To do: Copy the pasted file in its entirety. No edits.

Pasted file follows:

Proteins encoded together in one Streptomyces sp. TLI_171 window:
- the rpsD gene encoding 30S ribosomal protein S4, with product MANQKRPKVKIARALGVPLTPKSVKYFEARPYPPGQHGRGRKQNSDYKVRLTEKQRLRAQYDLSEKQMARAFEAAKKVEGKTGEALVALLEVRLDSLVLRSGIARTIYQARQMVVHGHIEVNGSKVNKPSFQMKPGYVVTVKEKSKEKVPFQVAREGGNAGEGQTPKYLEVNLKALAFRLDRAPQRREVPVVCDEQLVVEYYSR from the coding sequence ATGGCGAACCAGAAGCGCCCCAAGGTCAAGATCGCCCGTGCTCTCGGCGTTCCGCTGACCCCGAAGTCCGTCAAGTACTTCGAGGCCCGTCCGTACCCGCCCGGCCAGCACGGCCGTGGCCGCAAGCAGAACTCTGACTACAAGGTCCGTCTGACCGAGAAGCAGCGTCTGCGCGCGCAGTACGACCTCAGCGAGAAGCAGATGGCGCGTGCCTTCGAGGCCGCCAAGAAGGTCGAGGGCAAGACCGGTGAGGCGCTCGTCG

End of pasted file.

Proteins encoded together in one Streptomyces sp. TLI_171 window:
- the rpsD gene encoding 30S ribosomal protein S4, with product MANQKRPKVKIARALGVPLTPKSVKYFEARPYPPGQHGRGRKQNSDYKVRLTEKQRLRAQYDLSEKQMARAFEAAKKVEGKTGEALVALLEVRLDSLVLRSGIARTIYQARQMVVHGHIEVNGSKVNKPSFQMKPGYVVTVKEKSKEKVPFQVAREGGNAGEGQTPKYLEVNLKALAFRLDRAPQRREVPVVCDEQLVVEYYSR from the coding sequence ATGGCGAACCAGAAGCGCCCCAAGGTCAAGATCGCCCGTGCTCTCGGCGTTCCGCTGACCCCGAAGTCCGTCAAGTACTTCGAGGCCCGTCCGTACCCGCCCGGCCAGCACGGCCGTGGCCGCAAGCAGAACTCTGACTACAAGGTCCGTCTGACCGAGAAGCAGCGTCTGCGCGCGCAGTACGACCTCAGCGAGAAGCAGATGGCGCGTGCCTTCGAGGCCGCCAAGAAGGTCGAGGGCAAGACCGGTGAGGCGCTCGTCG